Digital security v online visibility: where's the balance?

Today at the Truro Professional Women's Network, organised by PKF Francis Clark, I listened to an interesting talk by Amber Olsen, a digital eagle for Barclays.

Amber's specialty is cyber crime and she works with Barclays business customers to help them keep their data and their cash safe when trading or communicating digitally.

As she was speaking, it occurred to me that some of the tips for staying safe were not necessarily compatible with remaining visible; something that is essential for all small business owners. For example, my work email address and mobile phone number are in the public domain. They have to be. What choice do I have if I want customers to be able to get in contact with me? My Twitter account is necessarily open access. If it wasn't, who on earth would know or care what I have to say about things? 

Of course I raised the question at the end of her talk and the resulting discussion prompted me to jot down where I think the balance lies and how you can stay both visible and safe online.

  • Keep your social media accounts separate. This means keeping your personal life away from your business profile. It doesn't mean that your work social media should not reflect your personality but you can reduce the chances of someone targeting your business if they can't use your social media to find out about your hobbies, kids, pets, where and when you go on holiday etc. Amber explained that this information is used by hackers to build up a detailed profile on you so they can target you better. Decide which platforms you want to use for which activity and don't mix them up. It can be easier if you, for example, only use Twitter for business rather than having two separate accounts. On Facebook this is even easier as you can keep your profile for personal and set up a page for your business. As long as your profile privacy is high this should work fine. See some resources at the end of this blog for more help with privacy.
  • Be wise to phishing emails. If you receive an email out of the blue to your business email address (or to any email address you use) and you don't recognise the sender, check and double check. Does the domain look authentic? Is the grammar good? Are you being asked to click a link when you wouldn't normally expect to do that? If you're unsure it's best to be cautious and ignore/delete the email. If it appears to come from someone you know, it's good to alert them too. You can reduce the chances of being deluged by spam and phishing emails by using a contact form on your website rather than publishing your email. But be aware that this can be off-putting for many new prospects who will prefer to simply click your email address to contact you rather than risk having to fill out a form and potentially give you more information than they wanted to do. If being visible to new prospects is important to you - and let's face it if you're running a business it ought to be - I'd advise publishing your email address but taking care when responding to or interacting with emails you receive.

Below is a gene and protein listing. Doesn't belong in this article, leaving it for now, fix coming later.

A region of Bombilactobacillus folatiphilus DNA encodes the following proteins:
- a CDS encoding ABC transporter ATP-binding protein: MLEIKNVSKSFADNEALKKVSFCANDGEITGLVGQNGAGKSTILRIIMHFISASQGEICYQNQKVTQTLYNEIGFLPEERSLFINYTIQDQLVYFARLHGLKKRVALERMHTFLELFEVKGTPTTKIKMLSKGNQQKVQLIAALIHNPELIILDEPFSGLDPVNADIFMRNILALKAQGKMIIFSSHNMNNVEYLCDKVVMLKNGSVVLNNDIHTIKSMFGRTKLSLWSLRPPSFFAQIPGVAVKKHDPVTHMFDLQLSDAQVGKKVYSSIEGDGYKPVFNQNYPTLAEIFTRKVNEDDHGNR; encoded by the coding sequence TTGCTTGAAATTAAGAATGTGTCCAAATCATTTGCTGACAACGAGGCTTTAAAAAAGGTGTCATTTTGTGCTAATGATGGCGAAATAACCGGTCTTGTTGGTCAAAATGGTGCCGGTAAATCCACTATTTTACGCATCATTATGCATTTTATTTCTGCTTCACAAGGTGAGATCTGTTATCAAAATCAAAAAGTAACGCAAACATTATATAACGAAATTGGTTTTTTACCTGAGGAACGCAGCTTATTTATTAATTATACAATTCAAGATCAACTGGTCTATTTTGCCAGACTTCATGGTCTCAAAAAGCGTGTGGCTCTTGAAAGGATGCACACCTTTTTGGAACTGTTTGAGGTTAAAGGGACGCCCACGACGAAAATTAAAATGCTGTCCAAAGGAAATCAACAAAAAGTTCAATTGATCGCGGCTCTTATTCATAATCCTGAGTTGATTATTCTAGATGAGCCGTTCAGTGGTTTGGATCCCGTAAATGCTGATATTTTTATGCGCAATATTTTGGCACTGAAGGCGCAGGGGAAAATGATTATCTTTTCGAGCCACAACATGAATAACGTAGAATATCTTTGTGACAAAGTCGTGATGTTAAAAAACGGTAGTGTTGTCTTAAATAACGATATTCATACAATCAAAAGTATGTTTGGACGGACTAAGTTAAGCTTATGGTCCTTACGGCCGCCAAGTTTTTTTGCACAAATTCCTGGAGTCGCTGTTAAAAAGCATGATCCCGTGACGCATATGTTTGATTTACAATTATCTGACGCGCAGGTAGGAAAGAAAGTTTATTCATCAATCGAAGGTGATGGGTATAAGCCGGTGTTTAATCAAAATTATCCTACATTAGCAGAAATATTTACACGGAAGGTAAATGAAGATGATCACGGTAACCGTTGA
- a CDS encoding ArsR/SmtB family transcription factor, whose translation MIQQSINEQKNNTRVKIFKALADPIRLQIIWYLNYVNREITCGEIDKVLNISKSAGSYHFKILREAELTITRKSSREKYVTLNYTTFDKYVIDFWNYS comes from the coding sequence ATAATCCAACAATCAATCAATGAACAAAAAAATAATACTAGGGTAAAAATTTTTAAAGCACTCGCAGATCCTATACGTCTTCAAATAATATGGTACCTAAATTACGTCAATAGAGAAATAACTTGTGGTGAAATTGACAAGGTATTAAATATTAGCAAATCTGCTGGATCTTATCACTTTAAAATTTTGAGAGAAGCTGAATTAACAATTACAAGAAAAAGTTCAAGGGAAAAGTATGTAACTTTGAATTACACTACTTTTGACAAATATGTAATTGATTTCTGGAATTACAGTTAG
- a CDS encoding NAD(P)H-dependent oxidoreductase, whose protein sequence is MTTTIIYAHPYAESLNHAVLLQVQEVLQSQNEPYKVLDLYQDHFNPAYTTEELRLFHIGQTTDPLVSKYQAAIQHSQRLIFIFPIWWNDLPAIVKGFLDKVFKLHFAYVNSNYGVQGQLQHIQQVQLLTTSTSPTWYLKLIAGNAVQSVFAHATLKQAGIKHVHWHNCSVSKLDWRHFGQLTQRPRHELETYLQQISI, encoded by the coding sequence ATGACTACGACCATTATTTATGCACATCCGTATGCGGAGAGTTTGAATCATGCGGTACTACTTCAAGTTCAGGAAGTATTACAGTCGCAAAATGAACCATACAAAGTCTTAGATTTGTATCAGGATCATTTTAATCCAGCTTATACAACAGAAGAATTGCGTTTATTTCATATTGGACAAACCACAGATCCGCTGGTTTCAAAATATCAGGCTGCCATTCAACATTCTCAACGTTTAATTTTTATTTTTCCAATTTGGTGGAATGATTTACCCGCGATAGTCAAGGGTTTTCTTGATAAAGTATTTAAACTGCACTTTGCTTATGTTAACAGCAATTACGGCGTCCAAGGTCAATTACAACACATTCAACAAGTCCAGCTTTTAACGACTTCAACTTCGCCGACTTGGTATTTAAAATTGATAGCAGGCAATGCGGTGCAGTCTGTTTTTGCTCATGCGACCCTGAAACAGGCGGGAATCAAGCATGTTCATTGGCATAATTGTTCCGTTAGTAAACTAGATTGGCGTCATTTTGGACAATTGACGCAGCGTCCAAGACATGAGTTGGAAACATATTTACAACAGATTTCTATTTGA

• Consider how your professional credentials could be used. In my line of work it's important to potential customers to be able to see my credentials: who I've worked for, my qualifications and professional memberships for example. But could this information be used for identity theft? This is where finding the balance gets a little tricky. You need to include sufficient information for customers to feel confident in your abilities without providing so much that a thief could impersonate you. I tend to provide information about what I've done but not usually when. So I'll say I have a postgrad certificate in marketing but not when I got it. Hopefully that is a good balance.
  • Ensure e-commerce is secure. If your business is engaged in e-commerce it's important to do two things: make it easy for customers to make purchases and make it bombproof. The best way to do this is to use a reputable third party payment processor. I use Stripe for my e-commerce activities and so far the service has been faultless. It's definitely easy, has lots of customisation and is reassuringly safe to use. But there are lots to choose from. The important thing for customers is often to ensure they stay on your site the whole time. If they start jumping off to other places they may lose confidence and then you have an abandoned cart scenario.
  • Lastly a word about GDPR - the new General Data Protection Regulation. Enforceable from May 2018 it is a strengthening of existing duties under the Data Protection Act. Although this isn't really about your visibility it does mean that you have some new things to think about if you collect any data at all from your customers. It is about protecting your reputation online and ensuring you are doing the right thing by your customers as well as staying the right side of the law. See below for an overview on this from the Information Commissioners Office which also has some excellent resources for businesses who are affected.

My last word on this issue is this. It's vital for any business to be visible online and if you are a small business where you as the business owner need to maintain personal visibility, you are going to have to put yourself out there even if it does lay you open to hackers. Be wise and try to strike a balance where you can.

Resources and further reading

Facebook privacy tips and info

Twitter privacy tips and info

General Data Protection Regulation

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